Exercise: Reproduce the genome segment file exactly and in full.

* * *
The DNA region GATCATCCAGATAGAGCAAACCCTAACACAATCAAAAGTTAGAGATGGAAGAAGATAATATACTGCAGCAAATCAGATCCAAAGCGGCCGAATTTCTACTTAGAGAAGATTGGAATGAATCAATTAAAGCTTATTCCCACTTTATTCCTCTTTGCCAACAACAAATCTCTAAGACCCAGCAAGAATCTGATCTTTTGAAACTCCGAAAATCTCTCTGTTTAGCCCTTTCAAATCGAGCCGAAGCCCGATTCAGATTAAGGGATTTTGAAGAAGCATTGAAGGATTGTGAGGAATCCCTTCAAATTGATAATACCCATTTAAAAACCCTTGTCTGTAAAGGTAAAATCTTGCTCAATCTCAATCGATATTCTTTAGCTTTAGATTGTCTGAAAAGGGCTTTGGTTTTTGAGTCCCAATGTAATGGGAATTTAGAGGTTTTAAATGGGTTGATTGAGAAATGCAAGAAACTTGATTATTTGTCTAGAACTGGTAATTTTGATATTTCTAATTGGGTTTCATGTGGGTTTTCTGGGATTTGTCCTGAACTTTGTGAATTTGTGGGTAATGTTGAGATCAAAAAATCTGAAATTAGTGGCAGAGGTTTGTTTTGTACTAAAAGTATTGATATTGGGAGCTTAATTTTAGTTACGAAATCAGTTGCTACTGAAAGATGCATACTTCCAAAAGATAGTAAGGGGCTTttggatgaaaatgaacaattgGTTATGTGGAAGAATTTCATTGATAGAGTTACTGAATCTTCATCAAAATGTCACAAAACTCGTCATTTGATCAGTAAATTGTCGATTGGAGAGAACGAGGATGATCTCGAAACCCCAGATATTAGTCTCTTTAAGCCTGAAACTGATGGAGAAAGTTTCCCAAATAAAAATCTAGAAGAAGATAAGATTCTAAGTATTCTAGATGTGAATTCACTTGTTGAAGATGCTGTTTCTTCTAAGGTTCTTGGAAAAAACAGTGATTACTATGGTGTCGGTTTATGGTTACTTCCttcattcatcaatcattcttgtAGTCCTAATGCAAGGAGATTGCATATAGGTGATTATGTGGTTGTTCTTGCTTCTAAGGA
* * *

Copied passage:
The DNA region GATCATCCAGATAGAGCAAACCCTAACACAATCAAAAGTTAGAGATGGAAGAAGATAATATACTGCAGCAAATCAGATCCAAAGCGGCCGAATTTCTACTTAGAGAAGATTGGAATGAATCAATTAAAGCTTATTCCCACTTTATTCCTCTTTGCCAACAACAAATCTCTAAGACCCAGCAAGAATCTGATCTTTTGAAACTCCGAAAATCTCTCTGTTTAGCCCTTTCAAATCGAGCCGAAGCCCGATTCAGATTAAGGGATTTTGAAGAAGCATTGAAGGATTGTGAGGAATCCCTTCAAATTGATAATACCCATTTAAAAACCCTTGTCTGTAAAGGTAAAATCTTGCTCAATCTCAATCGATATTCTTTAGCTTTAGATTGTCTGAAAAGGGCTTTGGTTTTTGAGTCCCAATGTAATGGGAATTTAGAGGTTTTAAATGGGTTGATTGAGAAATGCAAGAAACTTGATTATTTGTCTAGAACTGGTAATTTTGATATTTCTAATTGGGTTTCATGTGGGTTTTCTGGGATTTGTCCTGAACTTTGTGAATTTGTGGGTAATGTTGAGATCAAAAAATCTGAAATTAGTGGCAGAGGTTTGTTTTGTACTAAAAGTATTGATATTGGGAGCTTAATTTTAGTTACGAAATCAGTTGCTACTGAAAGATGCATACTTCCAAAAGATAGTAAGGGGCTTttggatgaaaatgaacaattgGTTATGTGGAAGAATTTCATTGATAGAGTTACTGAATCTTCATCAAAATGTCACAAAACTCGTCATTTGATCAGTAAATTGTCGATTGGAGAGAACGAGGATGATCTCGAAACCCCAGATATTAGTCTCTTTAAGCCTGAAACTGATGGAGAAAGTTTCCCAAATAAAAATCTAGAAGAAGATAAGATTCTAAGTATTCTAGATGTGAATTCACTTGTTGAAGATGCTGTTTCTTCTAAGGTTCTTGGAAAAAACAGTGATTACTATGGTGTCGGTTTATGGTTACTTCCttcattcatcaatcattcttgtAGTCCTAATGCAAGGAGATTGCATATAGGTGATTATGTGGTTGTTCTTGCTTCTAAGGA